Shabbat Shalom: Long-Term Instant Gratitude
By: Bethany Friedlander
PJ Library Manager
My 16-year-old daughter was patient enough to explain the nuances of Instagram. It’s fast. It’s immediate. You are in the know NOW. Total instant gratification. There is something reassuring to know that there are friends out there responding so quickly to a goofy post, a silly picture, or serious wants and needs, especially when we are not able to physically be with others. We are lucky to live in an age when we can use a device, and our best buddies are sitting virtually in our living room.
But how do those interactions change when we know we have to wait? What different value is there in texting someone to make a time to meet for boba tea and sitting down to sip, laugh, and hug? How about sending a letter (or receiving one) with a stamp? How do we feel when we plan a trip to see an old friend…in three months? What is it like to attend a cousin’s kid’s bar mitzvah after waiting 13 years for such an occasion?
This week in our Torah portion, Parashat Vayetzei, Jacob gets some of both – instant gratification and long-term anticipation. Jacob goes to sleep, dreams of angels going up and down a ladder to heaven and hears that he will be quite blessed. He awoke and was awestruck. Imagine what his Instagram post would have said: “Dude, I slept on a rock and saw heaven – new line of Evan Pillows on Etsy coming soon.”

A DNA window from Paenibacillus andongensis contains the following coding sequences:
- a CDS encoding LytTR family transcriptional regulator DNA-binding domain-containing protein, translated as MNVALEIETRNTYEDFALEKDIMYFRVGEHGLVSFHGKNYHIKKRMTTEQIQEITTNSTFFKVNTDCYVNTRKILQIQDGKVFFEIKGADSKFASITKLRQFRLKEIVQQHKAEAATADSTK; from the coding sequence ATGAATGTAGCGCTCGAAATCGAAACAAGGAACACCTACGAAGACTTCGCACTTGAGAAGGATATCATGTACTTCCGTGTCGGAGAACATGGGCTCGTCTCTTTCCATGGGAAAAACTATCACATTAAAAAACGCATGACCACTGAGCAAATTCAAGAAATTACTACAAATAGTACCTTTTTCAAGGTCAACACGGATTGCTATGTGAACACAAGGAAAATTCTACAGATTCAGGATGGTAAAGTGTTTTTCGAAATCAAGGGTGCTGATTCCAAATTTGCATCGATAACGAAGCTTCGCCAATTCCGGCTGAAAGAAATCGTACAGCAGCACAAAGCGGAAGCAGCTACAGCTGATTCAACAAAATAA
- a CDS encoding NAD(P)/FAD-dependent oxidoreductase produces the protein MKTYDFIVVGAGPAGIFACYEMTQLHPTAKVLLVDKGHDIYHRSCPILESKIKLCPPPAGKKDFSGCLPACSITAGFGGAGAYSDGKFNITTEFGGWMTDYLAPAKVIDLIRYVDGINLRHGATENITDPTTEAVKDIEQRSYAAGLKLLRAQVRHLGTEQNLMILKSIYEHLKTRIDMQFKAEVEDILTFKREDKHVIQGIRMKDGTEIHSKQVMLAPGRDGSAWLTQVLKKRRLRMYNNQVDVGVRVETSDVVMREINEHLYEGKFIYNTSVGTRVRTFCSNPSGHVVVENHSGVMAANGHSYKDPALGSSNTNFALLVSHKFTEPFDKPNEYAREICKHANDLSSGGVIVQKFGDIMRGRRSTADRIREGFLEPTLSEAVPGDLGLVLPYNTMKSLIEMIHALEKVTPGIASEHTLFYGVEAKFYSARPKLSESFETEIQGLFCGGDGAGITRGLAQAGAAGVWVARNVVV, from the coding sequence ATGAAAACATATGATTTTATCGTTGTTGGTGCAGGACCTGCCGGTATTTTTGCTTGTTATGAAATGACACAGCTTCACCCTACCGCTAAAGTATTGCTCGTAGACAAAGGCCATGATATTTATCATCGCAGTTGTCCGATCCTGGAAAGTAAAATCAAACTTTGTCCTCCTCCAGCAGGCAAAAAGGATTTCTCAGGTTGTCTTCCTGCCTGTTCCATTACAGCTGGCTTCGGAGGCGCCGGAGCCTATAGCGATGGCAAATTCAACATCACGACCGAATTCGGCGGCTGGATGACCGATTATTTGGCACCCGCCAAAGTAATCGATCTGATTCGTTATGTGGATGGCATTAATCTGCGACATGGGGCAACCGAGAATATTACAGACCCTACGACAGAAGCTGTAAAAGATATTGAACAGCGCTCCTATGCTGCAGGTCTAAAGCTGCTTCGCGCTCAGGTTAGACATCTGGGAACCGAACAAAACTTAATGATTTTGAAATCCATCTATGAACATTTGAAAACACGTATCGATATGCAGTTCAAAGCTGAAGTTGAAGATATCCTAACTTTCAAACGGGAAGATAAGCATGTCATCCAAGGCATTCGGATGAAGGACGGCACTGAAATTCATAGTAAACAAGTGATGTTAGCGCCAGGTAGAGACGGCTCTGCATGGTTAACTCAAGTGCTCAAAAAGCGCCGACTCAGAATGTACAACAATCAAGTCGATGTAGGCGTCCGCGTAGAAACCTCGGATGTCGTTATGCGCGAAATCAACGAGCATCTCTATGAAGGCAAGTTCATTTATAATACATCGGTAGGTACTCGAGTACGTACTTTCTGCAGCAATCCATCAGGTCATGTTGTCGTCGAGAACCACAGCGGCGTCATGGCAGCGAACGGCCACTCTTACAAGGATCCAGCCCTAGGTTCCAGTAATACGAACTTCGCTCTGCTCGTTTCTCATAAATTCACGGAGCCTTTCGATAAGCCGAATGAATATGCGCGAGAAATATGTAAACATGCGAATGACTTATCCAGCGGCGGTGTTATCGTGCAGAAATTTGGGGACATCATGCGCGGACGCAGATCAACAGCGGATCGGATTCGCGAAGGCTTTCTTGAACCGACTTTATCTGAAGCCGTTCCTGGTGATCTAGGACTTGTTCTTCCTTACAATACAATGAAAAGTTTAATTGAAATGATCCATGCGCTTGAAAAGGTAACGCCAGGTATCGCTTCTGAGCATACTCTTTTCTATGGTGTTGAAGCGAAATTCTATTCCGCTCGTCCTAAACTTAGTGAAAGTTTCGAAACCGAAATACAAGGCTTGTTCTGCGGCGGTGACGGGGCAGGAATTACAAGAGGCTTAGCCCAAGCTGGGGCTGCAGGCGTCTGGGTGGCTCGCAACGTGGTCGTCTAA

He then decides to get up, leave the place of instant gratification and continue. He ends up at his uncle’s house and works for 20 years – seven years for the wife he didn’t want, seven years for the one he really wanted, and six more for a flock of speckled and spotted animals. He gained family, flocks, a new nation and maybe even a new line of pillows. Why did he decide to not stay an instant? Why did he choose to get up and go forth?
As we come out of the Thanksgiving holiday and into the upcoming holiday season, how do we assess what we are thankful for at this moment and how do we decide to move forward to uncharted territory? When do we know when instant thanks – drive-thru food, a new puppy dog, a text from an old friend – may inspire us to move forward and reach for those moments that take time and lots of extra work – a homemade dinner with friends, puppy training, a boba tea date? How do we know what we or others need and make the decision that is needed NOW or something in the future? Maybe it takes some daydreaming and a bit of sweat.
May our upcoming holiday season be filled with instants and long-term aspiration with happy posts, stamped letters, warm drinks, and comfy pillows helping us to dream big.
Shabbat Shalom, Colorado.
Please email Bethany Friedlander at email@example.com with comments or questions.